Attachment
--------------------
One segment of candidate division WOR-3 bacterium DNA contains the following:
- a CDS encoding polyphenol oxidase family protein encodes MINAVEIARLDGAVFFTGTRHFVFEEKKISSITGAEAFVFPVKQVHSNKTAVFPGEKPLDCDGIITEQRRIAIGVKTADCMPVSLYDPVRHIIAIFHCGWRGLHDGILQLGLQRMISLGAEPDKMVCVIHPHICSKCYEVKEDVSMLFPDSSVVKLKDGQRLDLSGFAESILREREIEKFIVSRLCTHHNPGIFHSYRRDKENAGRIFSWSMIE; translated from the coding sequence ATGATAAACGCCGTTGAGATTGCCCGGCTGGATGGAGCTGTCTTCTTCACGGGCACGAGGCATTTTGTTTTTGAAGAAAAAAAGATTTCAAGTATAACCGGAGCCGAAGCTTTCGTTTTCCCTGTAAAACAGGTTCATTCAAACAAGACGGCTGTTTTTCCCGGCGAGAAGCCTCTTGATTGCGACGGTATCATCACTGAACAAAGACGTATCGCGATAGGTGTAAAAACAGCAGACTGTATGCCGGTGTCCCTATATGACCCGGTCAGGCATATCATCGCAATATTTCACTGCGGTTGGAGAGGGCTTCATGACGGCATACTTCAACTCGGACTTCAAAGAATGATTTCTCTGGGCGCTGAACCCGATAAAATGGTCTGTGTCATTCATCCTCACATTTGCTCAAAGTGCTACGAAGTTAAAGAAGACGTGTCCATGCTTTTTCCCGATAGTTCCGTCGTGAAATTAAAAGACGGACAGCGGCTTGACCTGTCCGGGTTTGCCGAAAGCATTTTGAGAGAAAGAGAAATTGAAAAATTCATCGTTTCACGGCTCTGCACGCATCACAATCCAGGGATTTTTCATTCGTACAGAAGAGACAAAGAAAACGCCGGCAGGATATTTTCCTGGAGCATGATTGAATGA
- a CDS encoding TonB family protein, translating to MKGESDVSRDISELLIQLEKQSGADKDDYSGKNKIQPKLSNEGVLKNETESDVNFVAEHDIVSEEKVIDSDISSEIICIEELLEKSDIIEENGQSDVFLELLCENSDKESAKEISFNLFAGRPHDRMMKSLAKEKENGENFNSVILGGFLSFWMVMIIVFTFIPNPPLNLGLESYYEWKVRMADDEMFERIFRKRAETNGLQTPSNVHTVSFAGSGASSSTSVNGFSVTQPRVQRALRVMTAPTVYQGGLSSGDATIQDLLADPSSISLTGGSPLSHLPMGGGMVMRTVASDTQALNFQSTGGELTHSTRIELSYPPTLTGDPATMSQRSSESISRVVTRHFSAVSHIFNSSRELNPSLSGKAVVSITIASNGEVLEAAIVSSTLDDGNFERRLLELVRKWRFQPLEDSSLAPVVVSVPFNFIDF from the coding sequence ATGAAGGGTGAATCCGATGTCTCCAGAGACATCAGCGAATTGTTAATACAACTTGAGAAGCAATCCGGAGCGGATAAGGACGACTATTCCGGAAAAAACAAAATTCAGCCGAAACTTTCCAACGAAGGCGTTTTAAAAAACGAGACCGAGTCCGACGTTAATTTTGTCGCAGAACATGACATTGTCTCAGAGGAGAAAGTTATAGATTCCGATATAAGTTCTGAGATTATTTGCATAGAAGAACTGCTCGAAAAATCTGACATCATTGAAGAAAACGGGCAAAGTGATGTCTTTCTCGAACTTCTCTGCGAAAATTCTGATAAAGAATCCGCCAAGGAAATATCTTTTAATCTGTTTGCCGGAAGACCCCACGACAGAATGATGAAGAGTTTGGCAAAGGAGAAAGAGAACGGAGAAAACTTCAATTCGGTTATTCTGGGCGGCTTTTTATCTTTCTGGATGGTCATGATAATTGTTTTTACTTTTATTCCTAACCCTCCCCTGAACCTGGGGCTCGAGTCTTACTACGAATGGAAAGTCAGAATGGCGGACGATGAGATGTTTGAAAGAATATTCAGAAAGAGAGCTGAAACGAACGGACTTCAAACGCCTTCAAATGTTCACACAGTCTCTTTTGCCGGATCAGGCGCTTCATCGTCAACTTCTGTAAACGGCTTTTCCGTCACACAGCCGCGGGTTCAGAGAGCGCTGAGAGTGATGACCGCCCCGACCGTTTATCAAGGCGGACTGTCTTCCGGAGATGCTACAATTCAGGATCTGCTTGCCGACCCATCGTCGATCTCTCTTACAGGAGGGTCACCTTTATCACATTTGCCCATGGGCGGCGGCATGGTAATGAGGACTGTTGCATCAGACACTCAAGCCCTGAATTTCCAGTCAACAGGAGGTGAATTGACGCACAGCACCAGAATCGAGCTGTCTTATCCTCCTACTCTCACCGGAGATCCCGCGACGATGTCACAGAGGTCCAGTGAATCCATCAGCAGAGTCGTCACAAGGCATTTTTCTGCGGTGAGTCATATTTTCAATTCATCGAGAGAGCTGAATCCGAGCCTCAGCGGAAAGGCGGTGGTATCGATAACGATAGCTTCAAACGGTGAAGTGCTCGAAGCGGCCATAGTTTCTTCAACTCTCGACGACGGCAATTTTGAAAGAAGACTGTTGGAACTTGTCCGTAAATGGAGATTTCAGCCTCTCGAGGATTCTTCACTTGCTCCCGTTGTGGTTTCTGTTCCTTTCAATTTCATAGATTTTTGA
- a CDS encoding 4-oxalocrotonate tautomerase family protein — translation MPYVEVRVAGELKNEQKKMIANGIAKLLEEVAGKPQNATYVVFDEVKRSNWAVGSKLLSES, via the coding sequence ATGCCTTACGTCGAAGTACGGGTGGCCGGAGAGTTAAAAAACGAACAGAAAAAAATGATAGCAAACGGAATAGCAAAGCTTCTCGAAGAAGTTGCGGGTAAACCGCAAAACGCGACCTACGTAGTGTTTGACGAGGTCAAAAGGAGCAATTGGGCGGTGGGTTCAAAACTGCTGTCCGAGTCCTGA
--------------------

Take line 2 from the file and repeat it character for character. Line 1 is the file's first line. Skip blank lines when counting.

- a CDS encoding polyphenol oxidase family protein encodes MINAVEIARLDGAVFFTGTRHFVFEEKKISSITGAEAFVFPVKQVHSNKTAVFPGEKPLDCDGIITEQRRIAIGVKTADCMPVSLYDPVRHIIAIFHCGWRGLHDGILQLGLQRMISLGAEPDKMVCVIHPHICSKCYEVKEDVSMLFPDSSVVKLKDGQRLDLSGFAESILREREIEKFIVSRLCTHHNPGIFHSYRRDKENAGRIFSWSMIE; translated from the coding sequence ATGATAAACGCCGTTGAGATTGCCCGGCTGGATGGAGCTGTCTTCTTCACGGGCACGAGGCATTTTGTTTTTGAAGAAAAAAAGATTTCAAGTATAACCGGAGCCGAAGCTTTCGTTTTCCCTGTAAAACAGGTTCATTCAAACAAGACGGCTGTTTTTCCCGGCGAGAAGCCTCTTGATTGCGACGGTATCATCACTGAACAAAGACGTATCGCGATAGGTGTAAAAACAGCAGACTGTATGCCGGTGTCCCTATATGACCCGGTCAGGCATATCATCGCAATATTTCACTGCGGTTGGAGAGGGCTTCATGACGGCATACTTCAACTCGGACTTCAAAGAATGATTTCTCTGGGCGCTGAACCCGATAAAATGGTCTGTGTCATTCATCCTCACATTTGCTCAAAGTGCTACGAAGTTAAAGAAGACGTGTCCATGCTTTTTCCCGATAGTTCCGTCGTGAAATTAAAAGACGGACAGCGGCTTGACCTGTCCGGGTTTGCCGAAAGCATTTTGAGAGAAAGAGAAATTGAAAAATTCATCGTTTCACGGCTCTGCACGCATCACAATCCAGGGATTTTTCATTCGTACAGAAGAGACAAAGAAAACGCCGGCAGGATATTTTCCTGGAGCATGATTGAATGA